Change Is Good: G Is for the Golden Rule
September 25, 2012 7 Comments
A colleague told me about a technique he learned at a workshop that calls out the inherent unfairness of not engaging individuals prior to rolling out a change which has a significant impact on them. The technique is brilliant:
- Ask participants to pull out their wallet and pass it to the person on their right.
- Participant #2 will then go through the wallet and determine what Participant #1 truly needs and does not need in their wallet.
- Then Participant #2 hands the wallet back to Participant #1 for future use.
The point of this technique is to demonstrate how change feels to most people who are not engaged in the development of the change or how it is implemented, and if you are like most people who I’ve shared this with, you are probably feeling a little uncomfortable at the thought of being a participant in this exercise.
If you were participant #1, you would want to know if you could provide personal and valuable guidance to participant #2, such as to explain why you need 5-6 coffee shop punch cards. You would want a voice in the process, because it’s only fair since it’s your wallet, right?
This technique is so powerful that you probably only have to verbalize steps #1-3 to prove the point; the lack of engaging the impacted individuals of the desired change raises a certain amount of resistance due to of a lack of fairness in the process.
Acceptance of change is more likely to be achieved when your target audience feels like they’ve been treated fairly in the change process. Therefore, the likelihood of success of a change significantly increases when your approach embraces the golden rule: do unto others as you would have them do unto you.
It’s just that simple.
The Value of Fairness
Fairness has a positive impact on acceptance when there is a perception of engagement and transparency during the development of the change. Conversely, in the absence of fairness, users feel change is being done unto them without their input. Without fairness and a sense of inclusion, some will feel justified in their resistance to change.
OK, wait a minute, this talk of the “golden rule” and “fairness” is beginning to sound very warm and fuzzy. And, a lot of our stakeholders and sponsors think Change Management lacks quantifiable dollar impacts to their bottom line. That’s simply not the case.
Think about a project as an investment, with the expectation that the benefits will be worth multiples of the original investment. This is commonly referred to as Return on Investment, or ROI. Project Managers should be all about setting, managing, and delivering on expectations for scope, schedule, and budget, which are the components of the Investment, or the “I” in ROI.
The “R” in ROI, however, is commonly held outside the responsibilities of the Project Manager, because the benefits of the project are rarely fully or partially realized when the project closes. The “R” is the result of the target audience accepting, adopting, and embracing the solution. Therefore, Change Management, done well, ensures the delivery of the “R.”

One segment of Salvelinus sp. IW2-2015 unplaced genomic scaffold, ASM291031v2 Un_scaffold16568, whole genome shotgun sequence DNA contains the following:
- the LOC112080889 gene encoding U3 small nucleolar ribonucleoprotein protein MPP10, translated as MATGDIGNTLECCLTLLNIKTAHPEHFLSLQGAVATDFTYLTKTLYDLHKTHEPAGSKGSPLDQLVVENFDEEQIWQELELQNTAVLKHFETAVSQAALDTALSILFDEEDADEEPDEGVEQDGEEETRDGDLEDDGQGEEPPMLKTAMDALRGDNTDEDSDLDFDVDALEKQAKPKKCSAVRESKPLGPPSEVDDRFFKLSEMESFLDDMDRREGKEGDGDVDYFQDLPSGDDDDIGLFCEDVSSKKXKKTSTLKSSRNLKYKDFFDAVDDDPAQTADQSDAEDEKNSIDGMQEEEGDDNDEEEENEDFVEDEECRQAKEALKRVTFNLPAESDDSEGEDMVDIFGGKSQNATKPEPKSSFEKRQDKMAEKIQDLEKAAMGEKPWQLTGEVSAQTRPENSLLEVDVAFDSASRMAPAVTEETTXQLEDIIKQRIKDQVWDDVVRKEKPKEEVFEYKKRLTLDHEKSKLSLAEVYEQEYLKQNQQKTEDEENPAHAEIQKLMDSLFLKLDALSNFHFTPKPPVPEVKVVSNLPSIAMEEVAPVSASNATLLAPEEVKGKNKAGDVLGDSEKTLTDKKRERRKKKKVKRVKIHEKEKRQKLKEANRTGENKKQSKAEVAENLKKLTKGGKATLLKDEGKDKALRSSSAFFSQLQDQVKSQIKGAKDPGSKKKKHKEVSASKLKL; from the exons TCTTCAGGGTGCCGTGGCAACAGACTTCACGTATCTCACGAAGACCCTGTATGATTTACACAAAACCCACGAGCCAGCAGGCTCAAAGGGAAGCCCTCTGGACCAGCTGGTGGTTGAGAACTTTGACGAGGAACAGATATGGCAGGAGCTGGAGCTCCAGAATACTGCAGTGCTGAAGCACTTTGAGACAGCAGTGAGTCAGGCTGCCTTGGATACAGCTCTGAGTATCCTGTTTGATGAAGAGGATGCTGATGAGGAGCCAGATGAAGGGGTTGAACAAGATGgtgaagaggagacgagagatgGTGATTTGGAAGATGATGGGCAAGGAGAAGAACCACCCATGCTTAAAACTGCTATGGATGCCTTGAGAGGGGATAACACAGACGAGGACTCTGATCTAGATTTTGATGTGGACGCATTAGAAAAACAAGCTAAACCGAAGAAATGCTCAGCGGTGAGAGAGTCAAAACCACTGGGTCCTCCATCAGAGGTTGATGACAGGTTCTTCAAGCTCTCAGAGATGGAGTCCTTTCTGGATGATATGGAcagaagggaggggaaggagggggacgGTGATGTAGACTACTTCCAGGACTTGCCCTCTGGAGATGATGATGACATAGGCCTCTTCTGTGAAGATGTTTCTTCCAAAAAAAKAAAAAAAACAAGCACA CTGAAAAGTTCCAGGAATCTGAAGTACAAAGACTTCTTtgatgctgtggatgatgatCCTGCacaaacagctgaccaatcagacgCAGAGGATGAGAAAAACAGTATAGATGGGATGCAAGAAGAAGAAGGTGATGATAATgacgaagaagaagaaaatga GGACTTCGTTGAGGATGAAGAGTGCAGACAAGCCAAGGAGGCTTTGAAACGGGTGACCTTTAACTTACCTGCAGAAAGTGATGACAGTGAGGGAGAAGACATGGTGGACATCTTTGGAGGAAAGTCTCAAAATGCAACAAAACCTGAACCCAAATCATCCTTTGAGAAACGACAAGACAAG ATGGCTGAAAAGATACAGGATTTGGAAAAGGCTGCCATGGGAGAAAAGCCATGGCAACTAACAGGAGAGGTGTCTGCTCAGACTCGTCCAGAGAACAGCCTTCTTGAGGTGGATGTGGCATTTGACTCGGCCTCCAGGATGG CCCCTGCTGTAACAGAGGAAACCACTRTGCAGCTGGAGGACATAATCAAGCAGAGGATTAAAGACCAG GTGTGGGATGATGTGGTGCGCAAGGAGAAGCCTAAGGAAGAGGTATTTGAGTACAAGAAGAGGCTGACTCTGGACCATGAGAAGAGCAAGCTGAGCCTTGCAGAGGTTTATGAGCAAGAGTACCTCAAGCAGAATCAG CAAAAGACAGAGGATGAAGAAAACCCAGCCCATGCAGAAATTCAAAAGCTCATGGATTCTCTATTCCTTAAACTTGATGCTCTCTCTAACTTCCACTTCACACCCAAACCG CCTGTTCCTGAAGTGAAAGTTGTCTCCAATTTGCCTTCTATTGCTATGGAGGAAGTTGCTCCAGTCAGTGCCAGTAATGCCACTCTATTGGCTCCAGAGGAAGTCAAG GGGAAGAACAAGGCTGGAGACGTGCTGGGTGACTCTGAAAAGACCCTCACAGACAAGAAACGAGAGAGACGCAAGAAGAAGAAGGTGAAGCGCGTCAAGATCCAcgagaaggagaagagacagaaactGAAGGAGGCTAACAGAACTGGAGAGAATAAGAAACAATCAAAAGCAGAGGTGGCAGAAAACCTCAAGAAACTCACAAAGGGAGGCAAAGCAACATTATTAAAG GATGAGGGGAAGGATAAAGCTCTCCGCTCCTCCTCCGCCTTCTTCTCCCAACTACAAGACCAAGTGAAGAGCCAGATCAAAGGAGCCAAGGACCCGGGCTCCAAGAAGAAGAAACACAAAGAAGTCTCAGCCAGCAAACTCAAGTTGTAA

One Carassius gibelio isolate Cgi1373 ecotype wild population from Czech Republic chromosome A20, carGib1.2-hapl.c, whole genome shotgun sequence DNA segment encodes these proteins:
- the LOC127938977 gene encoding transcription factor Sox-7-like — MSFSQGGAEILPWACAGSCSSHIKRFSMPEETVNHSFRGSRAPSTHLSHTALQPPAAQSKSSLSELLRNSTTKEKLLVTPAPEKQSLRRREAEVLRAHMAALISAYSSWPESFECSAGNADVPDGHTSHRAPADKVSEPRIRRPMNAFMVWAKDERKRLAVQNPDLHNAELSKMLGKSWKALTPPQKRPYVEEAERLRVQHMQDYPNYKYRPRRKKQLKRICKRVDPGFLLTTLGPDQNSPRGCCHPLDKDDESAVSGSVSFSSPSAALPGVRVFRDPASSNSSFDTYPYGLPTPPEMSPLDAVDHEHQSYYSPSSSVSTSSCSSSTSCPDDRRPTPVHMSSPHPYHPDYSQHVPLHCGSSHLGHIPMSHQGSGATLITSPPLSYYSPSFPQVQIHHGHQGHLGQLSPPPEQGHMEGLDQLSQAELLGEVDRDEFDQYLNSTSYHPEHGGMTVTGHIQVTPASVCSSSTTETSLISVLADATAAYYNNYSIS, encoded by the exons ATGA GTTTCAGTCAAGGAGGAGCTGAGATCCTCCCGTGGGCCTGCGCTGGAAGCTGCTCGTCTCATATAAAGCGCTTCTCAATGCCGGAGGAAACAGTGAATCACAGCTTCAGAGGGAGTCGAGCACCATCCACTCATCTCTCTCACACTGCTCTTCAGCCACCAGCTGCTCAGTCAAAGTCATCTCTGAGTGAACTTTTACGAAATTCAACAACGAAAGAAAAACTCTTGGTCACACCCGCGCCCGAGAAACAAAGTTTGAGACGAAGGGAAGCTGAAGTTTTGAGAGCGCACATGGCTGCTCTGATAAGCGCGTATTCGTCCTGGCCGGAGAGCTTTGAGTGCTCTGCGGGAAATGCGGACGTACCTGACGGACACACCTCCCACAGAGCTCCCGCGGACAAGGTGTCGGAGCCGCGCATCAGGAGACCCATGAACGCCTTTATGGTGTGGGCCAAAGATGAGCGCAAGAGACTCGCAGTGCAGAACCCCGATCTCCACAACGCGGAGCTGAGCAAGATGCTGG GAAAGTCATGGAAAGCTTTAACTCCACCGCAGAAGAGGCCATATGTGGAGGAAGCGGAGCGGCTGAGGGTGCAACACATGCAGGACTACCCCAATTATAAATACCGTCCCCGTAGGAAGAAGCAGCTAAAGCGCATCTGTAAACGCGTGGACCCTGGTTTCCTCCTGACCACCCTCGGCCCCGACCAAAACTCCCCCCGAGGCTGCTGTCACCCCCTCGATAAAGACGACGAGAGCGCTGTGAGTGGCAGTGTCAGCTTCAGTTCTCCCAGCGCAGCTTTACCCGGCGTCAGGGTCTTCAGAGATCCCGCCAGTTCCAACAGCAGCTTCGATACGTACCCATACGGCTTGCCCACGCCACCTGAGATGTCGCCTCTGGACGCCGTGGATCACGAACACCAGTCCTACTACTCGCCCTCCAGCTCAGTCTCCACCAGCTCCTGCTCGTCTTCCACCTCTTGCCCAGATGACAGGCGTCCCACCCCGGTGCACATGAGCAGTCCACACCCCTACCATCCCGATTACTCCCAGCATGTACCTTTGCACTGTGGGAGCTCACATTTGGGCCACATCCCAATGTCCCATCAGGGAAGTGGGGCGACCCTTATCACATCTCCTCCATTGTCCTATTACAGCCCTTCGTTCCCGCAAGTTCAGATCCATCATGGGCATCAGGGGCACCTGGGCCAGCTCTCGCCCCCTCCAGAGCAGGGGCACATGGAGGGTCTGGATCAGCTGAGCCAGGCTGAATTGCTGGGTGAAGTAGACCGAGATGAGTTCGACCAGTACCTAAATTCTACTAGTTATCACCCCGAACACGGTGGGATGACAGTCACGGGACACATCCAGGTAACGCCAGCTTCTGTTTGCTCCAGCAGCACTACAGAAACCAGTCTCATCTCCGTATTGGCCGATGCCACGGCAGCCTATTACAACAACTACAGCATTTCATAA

Now Change Management feels pretty quantifiable, right?
Why abide by the Golden Rule?
Let’s look at the other side of the coin—why would you choose to not adopt the golden rule principle in your change approach?
- Time? If you have the power to overcome resistance to the change, then yes, you may save time by not engaging the target audience. However, the costs of damaged relationships and lack of trust will likely have long-term negative effects, such as the quality of acceptance and the additional time and cost for repairing relationships.
- Cost? Time is money, and so is re-work, re-attempts, and do-overs. Other things that cost money: attrition, poor productivity, and attempts to recover morale.
- Quality? By engaging fewer people in the development of the change, especially the people closest to the problem-space, the quality of the solution will decrease.
So, if it saves time, reduces costs, and increases quality, and will ultimately drive the realization of benefits, not abiding by the golden rule in a change initiative seems irresponsible.
Wrap it Up
So, a change approach that embraces the golden rule by embracing fairness will help deliver acceptance and increase adoption of the change, thus resulting in a higher ROI and the achievement of project objectives. It’s that simple.
Applying the golden rule approach should look familiar to readers of this blog series.
In A is for Ask, I highlighted that a lot of change initiatives feel like a “tell,” similar to the wallet technique, and feels like a few people telling the masses how they will change and why it’s good for them. Instead, by asking individuals how they feel about the change and what would prevent them from embracing the change, the act of “asking” will result in a constructive feedback that will inform the resistance management plan.
In E is for Engagement, I highlighted how involving impacted individuals in the development and implementation of the solution will improve the quality of the solution while creating champions for change.
Sure, hitting the initiative’s objectives and ROI is very important for sponsors, but honestly, that’s not my primary motive. For me, I like the golden rule approach (insert warm and fuzzy alert), because it treats people with respect and dignity, and it honors the expertise they bring to the workplace. Of course, it’s also the best way to achieve the ROI and project objectives, so it meets the needs of those who have respect for the bottom line and for the people. A Two-fer!
It’s just that simple.